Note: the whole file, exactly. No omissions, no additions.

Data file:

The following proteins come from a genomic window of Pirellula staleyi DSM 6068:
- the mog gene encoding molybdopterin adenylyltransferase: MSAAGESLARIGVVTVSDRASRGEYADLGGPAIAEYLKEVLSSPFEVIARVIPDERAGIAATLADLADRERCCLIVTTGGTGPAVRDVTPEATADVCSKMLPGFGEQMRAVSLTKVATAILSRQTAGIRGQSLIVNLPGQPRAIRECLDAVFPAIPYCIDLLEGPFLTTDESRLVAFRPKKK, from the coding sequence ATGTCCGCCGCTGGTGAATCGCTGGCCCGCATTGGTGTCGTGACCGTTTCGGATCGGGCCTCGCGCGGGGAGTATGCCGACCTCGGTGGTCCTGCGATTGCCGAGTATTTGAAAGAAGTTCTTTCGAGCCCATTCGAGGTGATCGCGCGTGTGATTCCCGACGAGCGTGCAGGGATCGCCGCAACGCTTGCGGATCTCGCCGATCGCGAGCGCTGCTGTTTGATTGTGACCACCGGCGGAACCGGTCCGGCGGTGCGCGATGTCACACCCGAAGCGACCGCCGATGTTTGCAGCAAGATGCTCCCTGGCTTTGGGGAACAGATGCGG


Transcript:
The following proteins come from a genomic window of Pirellula staleyi DSM 6068:
- the mog gene encoding molybdopterin adenylyltransferase: MSAAGESLARIGVVTVSDRASRGEYADLGGPAIAEYLKEVLSSPFEVIARVIPDERAGIAATLADLADRERCCLIVTTGGTGPAVRDVTPEATADVCSKMLPGFGEQMRAVSLTKVATAILSRQTAGIRGQSLIVNLPGQPRAIRECLDAVFPAIPYCIDLLEGPFLTTDESRLVAFRPKKK, from the coding sequence ATGTCCGCCGCTGGTGAATCGCTGGCCCGCATTGGTGTCGTGACCGTTTCGGATCGGGCCTCGCGCGGGGAGTATGCCGACCTCGGTGGTCCTGCGATTGCCGAGTATTTGAAAGAAGTTCTTTCGAGCCCATTCGAGGTGATCGCGCGTGTGATTCCCGACGAGCGTGCAGGGATCGCCGCAACGCTTGCGGATCTCGCCGATCGCGAGCGCTGCTGTTTGATTGTGACCACCGGCGGAACCGGTCCGGCGGTGCGCGATGTCACACCCGAAGCGACCGCCGATGTTTGCAGCAAGATGCTCCCTGGCTTTGGGGAACAGATGCGG